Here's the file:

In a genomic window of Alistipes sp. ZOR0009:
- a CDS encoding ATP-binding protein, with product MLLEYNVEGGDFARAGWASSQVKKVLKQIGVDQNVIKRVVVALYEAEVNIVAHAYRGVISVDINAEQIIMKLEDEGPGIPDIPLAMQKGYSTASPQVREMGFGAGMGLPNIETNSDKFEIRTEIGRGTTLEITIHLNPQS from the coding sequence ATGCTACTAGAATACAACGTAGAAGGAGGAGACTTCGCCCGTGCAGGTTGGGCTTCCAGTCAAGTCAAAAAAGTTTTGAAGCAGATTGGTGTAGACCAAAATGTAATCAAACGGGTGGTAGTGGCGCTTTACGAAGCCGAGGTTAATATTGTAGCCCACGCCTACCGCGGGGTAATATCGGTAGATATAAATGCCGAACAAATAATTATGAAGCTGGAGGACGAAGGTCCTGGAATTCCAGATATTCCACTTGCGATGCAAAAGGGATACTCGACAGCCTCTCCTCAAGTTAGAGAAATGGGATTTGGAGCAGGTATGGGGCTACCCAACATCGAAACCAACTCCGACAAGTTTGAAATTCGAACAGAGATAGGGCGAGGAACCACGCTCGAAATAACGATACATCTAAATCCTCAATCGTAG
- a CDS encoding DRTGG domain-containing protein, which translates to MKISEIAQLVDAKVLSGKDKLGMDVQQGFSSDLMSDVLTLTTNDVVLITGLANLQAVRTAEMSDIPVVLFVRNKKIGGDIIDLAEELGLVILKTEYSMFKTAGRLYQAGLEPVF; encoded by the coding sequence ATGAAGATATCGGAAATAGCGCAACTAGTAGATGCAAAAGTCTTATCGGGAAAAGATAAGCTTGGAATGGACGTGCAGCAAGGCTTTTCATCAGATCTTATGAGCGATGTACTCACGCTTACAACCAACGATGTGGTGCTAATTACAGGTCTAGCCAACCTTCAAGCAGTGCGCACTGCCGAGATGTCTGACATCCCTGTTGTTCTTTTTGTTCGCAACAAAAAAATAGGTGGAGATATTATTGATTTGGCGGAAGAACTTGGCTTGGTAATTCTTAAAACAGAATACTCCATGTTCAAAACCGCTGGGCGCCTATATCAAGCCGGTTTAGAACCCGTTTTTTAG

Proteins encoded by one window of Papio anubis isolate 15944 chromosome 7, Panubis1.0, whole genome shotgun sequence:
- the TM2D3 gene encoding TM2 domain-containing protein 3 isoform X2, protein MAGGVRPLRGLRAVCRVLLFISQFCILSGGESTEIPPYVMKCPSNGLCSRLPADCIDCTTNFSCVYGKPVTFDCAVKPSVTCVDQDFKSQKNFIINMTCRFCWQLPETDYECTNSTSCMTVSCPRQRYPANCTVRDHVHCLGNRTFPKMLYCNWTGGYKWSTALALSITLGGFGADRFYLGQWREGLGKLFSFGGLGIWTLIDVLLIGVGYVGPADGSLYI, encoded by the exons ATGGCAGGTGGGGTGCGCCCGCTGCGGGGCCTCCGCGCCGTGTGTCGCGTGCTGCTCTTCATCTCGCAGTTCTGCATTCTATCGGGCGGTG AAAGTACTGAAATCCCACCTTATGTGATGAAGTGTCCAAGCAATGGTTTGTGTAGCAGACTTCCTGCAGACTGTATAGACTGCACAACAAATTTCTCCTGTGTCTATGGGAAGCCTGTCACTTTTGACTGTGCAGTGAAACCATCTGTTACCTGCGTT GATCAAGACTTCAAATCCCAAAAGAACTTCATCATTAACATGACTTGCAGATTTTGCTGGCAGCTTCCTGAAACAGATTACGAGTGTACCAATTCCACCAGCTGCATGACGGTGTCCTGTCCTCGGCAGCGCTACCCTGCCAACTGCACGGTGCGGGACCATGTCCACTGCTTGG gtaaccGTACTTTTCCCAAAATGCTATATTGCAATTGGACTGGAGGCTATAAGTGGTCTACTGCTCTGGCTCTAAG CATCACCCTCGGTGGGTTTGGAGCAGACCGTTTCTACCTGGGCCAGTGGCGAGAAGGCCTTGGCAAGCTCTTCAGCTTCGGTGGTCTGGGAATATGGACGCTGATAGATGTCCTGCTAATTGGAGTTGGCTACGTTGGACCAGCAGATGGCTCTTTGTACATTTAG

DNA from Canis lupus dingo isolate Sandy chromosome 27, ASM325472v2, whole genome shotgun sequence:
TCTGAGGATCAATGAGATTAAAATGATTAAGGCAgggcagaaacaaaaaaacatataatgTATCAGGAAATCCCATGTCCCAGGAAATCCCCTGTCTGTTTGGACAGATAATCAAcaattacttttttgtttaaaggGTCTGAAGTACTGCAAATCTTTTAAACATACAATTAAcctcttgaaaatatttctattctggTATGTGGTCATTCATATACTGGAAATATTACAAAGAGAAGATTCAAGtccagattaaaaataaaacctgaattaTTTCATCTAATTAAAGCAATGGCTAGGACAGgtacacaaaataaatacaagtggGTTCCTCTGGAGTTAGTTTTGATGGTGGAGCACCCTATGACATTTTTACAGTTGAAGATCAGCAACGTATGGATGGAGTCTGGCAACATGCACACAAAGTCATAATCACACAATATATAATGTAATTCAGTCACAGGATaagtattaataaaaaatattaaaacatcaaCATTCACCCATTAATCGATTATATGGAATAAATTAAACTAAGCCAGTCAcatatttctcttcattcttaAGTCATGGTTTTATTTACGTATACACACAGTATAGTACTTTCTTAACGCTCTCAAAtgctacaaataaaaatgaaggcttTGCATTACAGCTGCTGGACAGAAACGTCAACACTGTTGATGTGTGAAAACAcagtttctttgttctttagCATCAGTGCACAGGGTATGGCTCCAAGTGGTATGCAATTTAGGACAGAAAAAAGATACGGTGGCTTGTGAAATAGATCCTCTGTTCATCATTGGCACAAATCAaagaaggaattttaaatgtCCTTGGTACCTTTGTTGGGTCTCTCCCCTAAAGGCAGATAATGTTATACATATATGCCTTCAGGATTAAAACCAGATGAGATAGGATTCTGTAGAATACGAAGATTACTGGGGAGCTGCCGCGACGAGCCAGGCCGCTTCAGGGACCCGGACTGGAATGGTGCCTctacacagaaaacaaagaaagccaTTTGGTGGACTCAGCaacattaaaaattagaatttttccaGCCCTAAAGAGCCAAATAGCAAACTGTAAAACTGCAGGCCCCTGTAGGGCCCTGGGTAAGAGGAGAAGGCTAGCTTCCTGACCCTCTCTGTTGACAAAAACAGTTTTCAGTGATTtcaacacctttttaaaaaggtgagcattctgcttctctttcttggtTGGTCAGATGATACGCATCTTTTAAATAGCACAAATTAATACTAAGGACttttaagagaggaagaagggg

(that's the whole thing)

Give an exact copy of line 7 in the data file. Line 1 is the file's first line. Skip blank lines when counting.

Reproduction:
TCTGAGGATCAATGAGATTAAAATGATTAAGGCAgggcagaaacaaaaaaacatataatgTATCAGGAAATCCCATGTCCCAGGAAATCCCCTGTCTGTTTGGACAGATAATCAAcaattacttttttgtttaaaggGTCTGAAGTACTGCAAATCTTTTAAACATACAATTAAcctcttgaaaatatttctattctggTATGTGGTCATTCATATACTGGAAATATTACAAAGAGAAGATTCAAGtccagattaaaaataaaacctgaattaTTTCATCTAATTAAAGCAATGGCTAGGACAGgtacacaaaataaatacaagtggGTTCCTCTGGAGTTAGTTTTGATGGTGGAGCACCCTATGACATTTTTACAGTTGAAGATCAGCAACGTATGGATGGAGTCTGGCAACATGCACACAAAGTCATAATCACACAATATATAATGTAATTCAGTCACAGGATaagtattaataaaaaatattaaaacatcaaCATTCACCCATTAATCGATTATATGGAATAAATTAAACTAAGCCAGTCAcatatttctcttcattcttaAGTCATGGTTTTATTTACGTATACACACAGTATAGTACTTTCTTAACGCTCTCAAAtgctacaaataaaaatgaaggcttTGCATTACAGCTGCTGGACAGAAACGTCAACACTGTTGATGTGTGAAAACAcagtttctttgttctttagCATCAGTGCACAGGGTATGGCTCCAAGTGGTATGCAATTTAGGACAGAAAAAAGATACGGTGGCTTGTGAAATAGATCCTCTGTTCATCATTGGCACAAATCAaagaaggaattttaaatgtCCTTGGTACCTTTGTTGGGTCTCTCCCCTAAAGGCAGATAATGTTATACATATATGCCTTCAGGATTAAAACCAGATGAGATAGGATTCTGTAGAATACGAAGATTACTGGGGAGCTGCCGCGACGAGCCAGGCCGCTTCAGGGACCCGGACTGGAATGGTGCCTctacacagaaaacaaagaaagccaTTTGGTGGACTCAGCaacattaaaaattagaatttttccaGCCCTAAAGAGCCAAATAGCAAACTGTAAAACTGCAGGCCCCTGTAGGGCCCTGGGTAAGAGGAGAAGGCTAGCTTCCTGACCCTCTCTGTTGACAAAAACAGTTTTCAGTGATTtcaacacctttttaaaaaggtgagcattctgcttctctttcttggtTGGTCAGATGATACGCATCTTTTAAATAGCACAAATTAATACTAAGGACttttaagagaggaagaagggg